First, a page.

CBSNews.com Chief Political Writer
Four years after the Florida vote-counting fiasco, concerns over the reliability of ballots in the Sunshine State remain. Though improvements have been made, with less than four months until the state's 27 electoral votes go up for grabs, the lack of a paper trail has belied confidence in new electronic voting equipment.
Originally meant to replace the now infamous hanging chads of punch-card ballots, as well as to simplify the voting process, the new touch-screen machines will be used in 15 of 67 counties, including Miami-Dade, Palm Beach and Broward.
State law forbids recounts on touch-screen voting machines. But the machines' ability to back up records, a glitch discovered in the audit process, has sparked increased public criticism.
On Monday, U.S. Sen. Bill Nelson, D-Fla., sent a letter to U.S. Attorney General John Ashcroft requesting that the federal government audit the electronic equipment.
Despite rising anxiety, especially from Democrats, Florida's Department of State remains confident, pointing out that no voting results have been lost since the machines were first used in 2002.
In 2000, seemingly everything in Florida went wrong. The nation endured 36 days of nail-biting ballot recounts following Election Day before a
Supreme Court decision awarded the state to George W. Bush by just 537 votes, insuring him the presidency.
The issues then were largely twofold: hanging chads made reading punch-card ballots subjective, and thousands of African Americans claimed they were dissuaded from voting or put on the felons list by error.
But after years of rancor between Democrats and Republicans, the 48,000-person list of suspected felons was discarded this month following embarrassing reports that Hispanic felons were absent from the list. (Hispanics are far more likely to vote Republican than African Americans.) Once convicted of a felony in Florida, you are stripped of your voting rights for life.
"African Americans are disproportionately affected by the felons list," said Susan McManus, a political scientist at the University of South Florida. "But
Florida also has the provisional ballots, the first state to do that. If there is question to my vote's validity, I can still vote and check it later against the master list."
However, state election law allows a provisional ballot to be counted only if the vote is cast at the voter's assigned precinct. In McManus' view, a greater electoral concern is that Florida absentee balloting policies no long require a witness signature.
"In the course of petition drives we have uncovered more and more signature fraud," she said. "If the election is close and you have an onslaught of absentee ballots coming, it will take a lot to count them and people are worried in terms of fraud and absentee ballots."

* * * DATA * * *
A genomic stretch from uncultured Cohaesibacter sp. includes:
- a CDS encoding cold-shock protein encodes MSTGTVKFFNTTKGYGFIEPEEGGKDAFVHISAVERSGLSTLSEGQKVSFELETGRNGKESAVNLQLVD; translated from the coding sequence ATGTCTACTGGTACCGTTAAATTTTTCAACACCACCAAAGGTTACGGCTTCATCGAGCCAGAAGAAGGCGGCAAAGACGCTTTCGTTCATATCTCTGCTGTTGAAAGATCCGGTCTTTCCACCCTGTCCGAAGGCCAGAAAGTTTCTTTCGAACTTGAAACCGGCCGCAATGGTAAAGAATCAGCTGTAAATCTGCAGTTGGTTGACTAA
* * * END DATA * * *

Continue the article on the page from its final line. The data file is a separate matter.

Studies showed Democrats and minorities made a majority of the ballot errors in the 2000 election. For this reason, it was originally thought Democrats might benefit most from the new electronic machines.
Nevertheless, Democrats want a printed record of each vote. Voting rights groups are also challenging the legal restriction on recounting votes cast on the electronic machines. Before implementing a paper trail, this restriction must be amended. Other concerns have arisen that the machines themselves could intimidate voters.
"You have two dynamics working at the same time in Miami. You have, relative to other places, low levels of education, and that works against any use of technology," said Ben Bishin, a political scientist at the University of Miami. "And we have a large group of senior citizens. Poll volunteers tend to be senior citizens who are uncomfortable with technology."
African Americans still feel especially bruised, many in Florida would say angry, by the 2000 voting problems. In Democratic presidential candidate John Kerry's visit to the NAACP national convention last week, he told the crowd, "We're not only going to make sure every vote counts, we're going to make sure that every vote is counted."
The crowd roared in applause, earning Kerry a standing ovation.
The Kerry campaign has already conscripted its own army of attorneys, outside the party, to monitor Florida precincts and insure all votes are counted. It may also file preemptive lawsuits to attempt to amend several voting policies. The Bush campaign is ready to respond in kind, though its legal preparations aren't as vast.
Nearly four years after the country's deep split over the breakdown of the electoral process in Florida, neither political party wants a repeat of the debacle. But both campaigns are ready.
By David Paul Kuhn